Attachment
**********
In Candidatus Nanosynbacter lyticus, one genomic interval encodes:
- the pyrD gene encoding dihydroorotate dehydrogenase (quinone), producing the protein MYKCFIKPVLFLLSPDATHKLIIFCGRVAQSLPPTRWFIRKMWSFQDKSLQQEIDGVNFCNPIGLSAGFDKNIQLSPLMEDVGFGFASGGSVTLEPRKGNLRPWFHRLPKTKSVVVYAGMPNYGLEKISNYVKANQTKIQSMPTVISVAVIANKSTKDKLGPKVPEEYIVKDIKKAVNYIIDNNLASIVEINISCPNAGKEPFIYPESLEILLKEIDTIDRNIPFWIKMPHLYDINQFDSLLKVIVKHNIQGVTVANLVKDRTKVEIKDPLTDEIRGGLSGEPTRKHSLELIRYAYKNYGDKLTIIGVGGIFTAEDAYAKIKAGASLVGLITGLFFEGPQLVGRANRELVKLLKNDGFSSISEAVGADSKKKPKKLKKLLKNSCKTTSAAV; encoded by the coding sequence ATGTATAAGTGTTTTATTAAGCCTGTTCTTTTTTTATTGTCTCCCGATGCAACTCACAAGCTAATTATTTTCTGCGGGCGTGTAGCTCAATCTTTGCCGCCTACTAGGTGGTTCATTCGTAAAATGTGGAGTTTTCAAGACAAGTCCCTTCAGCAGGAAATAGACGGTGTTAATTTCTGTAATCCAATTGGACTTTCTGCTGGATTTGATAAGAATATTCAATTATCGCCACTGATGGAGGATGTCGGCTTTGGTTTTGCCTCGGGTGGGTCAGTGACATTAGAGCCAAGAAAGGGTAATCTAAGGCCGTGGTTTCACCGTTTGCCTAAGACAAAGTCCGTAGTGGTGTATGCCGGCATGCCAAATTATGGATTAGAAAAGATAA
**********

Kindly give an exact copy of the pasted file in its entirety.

In Candidatus Nanosynbacter lyticus, one genomic interval encodes:
- the pyrD gene encoding dihydroorotate dehydrogenase (quinone), producing the protein MYKCFIKPVLFLLSPDATHKLIIFCGRVAQSLPPTRWFIRKMWSFQDKSLQQEIDGVNFCNPIGLSAGFDKNIQLSPLMEDVGFGFASGGSVTLEPRKGNLRPWFHRLPKTKSVVVYAGMPNYGLEKISNYVKANQTKIQSMPTVISVAVIANKSTKDKLGPKVPEEYIVKDIKKAVNYIIDNNLASIVEINISCPNAGKEPFIYPESLEILLKEIDTIDRNIPFWIKMPHLYDINQFDSLLKVIVKHNIQGVTVANLVKDRTKVEIKDPLTDEIRGGLSGEPTRKHSLELIRYAYKNYGDKLTIIGVGGIFTAEDAYAKIKAGASLVGLITGLFFEGPQLVGRANRELVKLLKNDGFSSISEAVGADSKKKPKKLKKLLKNSCKTTSAAV; encoded by the coding sequence ATGTATAAGTGTTTTATTAAGCCTGTTCTTTTTTTATTGTCTCCCGATGCAACTCACAAGCTAATTATTTTCTGCGGGCGTGTAGCTCAATCTTTGCCGCCTACTAGGTGGTTCATTCGTAAAATGTGGAGTTTTCAAGACAAGTCCCTTCAGCAGGAAATAGACGGTGTTAATTTCTGTAATCCAATTGGACTTTCTGCTGGATTTGATAAGAATATTCAATTATCGCCACTGATGGAGGATGTCGGCTTTGGTTTTGCCTCGGGTGGGTCAGTGACATTAGAGCCAAGAAAGGGTAATCTAAGGCCGTGGTTTCACCGTTTGCCTAAGACAAAGTCCGTAGTGGTGTATGCCGGCATGCCAAATTATGGATTAGAAAAGATAA